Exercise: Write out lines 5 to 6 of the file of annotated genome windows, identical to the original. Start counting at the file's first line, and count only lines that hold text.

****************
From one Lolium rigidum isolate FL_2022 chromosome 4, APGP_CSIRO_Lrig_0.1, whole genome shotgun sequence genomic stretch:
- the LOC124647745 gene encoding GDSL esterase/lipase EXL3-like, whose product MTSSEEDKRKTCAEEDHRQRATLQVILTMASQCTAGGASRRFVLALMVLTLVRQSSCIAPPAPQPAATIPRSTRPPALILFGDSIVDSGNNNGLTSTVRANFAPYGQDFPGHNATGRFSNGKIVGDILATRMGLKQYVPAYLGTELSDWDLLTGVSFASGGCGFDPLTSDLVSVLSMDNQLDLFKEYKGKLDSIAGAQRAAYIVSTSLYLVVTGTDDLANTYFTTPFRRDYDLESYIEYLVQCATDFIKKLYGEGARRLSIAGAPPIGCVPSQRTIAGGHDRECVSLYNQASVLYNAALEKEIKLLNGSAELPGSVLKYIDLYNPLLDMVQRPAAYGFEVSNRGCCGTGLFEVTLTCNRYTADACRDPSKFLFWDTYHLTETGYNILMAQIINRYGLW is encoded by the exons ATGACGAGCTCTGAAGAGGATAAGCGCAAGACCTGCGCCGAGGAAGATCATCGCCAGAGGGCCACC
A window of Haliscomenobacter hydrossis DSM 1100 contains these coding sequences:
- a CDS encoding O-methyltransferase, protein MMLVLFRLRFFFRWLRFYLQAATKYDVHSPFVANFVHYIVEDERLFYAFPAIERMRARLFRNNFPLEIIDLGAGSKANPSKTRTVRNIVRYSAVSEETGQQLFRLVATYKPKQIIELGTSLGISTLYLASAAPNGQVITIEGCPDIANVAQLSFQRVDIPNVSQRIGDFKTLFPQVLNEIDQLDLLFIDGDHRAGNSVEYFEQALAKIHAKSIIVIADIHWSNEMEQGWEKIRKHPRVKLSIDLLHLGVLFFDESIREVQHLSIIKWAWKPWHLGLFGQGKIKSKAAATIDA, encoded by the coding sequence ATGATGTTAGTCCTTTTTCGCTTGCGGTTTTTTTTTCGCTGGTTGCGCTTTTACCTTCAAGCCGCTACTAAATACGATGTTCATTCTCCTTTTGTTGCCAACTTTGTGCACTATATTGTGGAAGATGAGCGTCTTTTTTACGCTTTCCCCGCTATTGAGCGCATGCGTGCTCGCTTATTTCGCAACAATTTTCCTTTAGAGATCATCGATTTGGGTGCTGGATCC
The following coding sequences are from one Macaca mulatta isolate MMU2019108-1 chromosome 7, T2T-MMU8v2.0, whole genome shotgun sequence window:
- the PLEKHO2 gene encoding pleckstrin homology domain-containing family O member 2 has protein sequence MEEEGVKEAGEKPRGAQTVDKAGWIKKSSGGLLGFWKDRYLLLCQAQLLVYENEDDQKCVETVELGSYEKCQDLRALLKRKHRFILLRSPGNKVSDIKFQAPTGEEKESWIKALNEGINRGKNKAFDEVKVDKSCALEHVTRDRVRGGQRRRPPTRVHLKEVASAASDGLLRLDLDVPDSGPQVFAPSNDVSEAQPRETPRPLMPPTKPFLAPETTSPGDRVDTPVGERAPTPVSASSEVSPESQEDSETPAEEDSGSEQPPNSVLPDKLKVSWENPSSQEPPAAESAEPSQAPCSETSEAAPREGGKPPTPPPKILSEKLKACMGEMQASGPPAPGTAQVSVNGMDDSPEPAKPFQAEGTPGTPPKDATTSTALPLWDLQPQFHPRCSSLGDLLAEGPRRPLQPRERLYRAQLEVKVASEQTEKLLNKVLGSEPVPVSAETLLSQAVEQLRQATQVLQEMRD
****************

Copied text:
The following coding sequences are from one Macaca mulatta isolate MMU2019108-1 chromosome 7, T2T-MMU8v2.0, whole genome shotgun sequence window:
- the PLEKHO2 gene encoding pleckstrin homology domain-containing family O member 2 has protein sequence MEEEGVKEAGEKPRGAQTVDKAGWIKKSSGGLLGFWKDRYLLLCQAQLLVYENEDDQKCVETVELGSYEKCQDLRALLKRKHRFILLRSPGNKVSDIKFQAPTGEEKESWIKALNEGINRGKNKAFDEVKVDKSCALEHVTRDRVRGGQRRRPPTRVHLKEVASAASDGLLRLDLDVPDSGPQVFAPSNDVSEAQPRETPRPLMPPTKPFLAPETTSPGDRVDTPVGERAPTPVSASSEVSPESQEDSETPAEEDSGSEQPPNSVLPDKLKVSWENPSSQEPPAAESAEPSQAPCSETSEAAPREGGKPPTPPPKILSEKLKACMGEMQASGPPAPGTAQVSVNGMDDSPEPAKPFQAEGTPGTPPKDATTSTALPLWDLQPQFHPRCSSLGDLLAEGPRRPLQPRERLYRAQLEVKVASEQTEKLLNKVLGSEPVPVSAETLLSQAVEQLRQATQVLQEMRD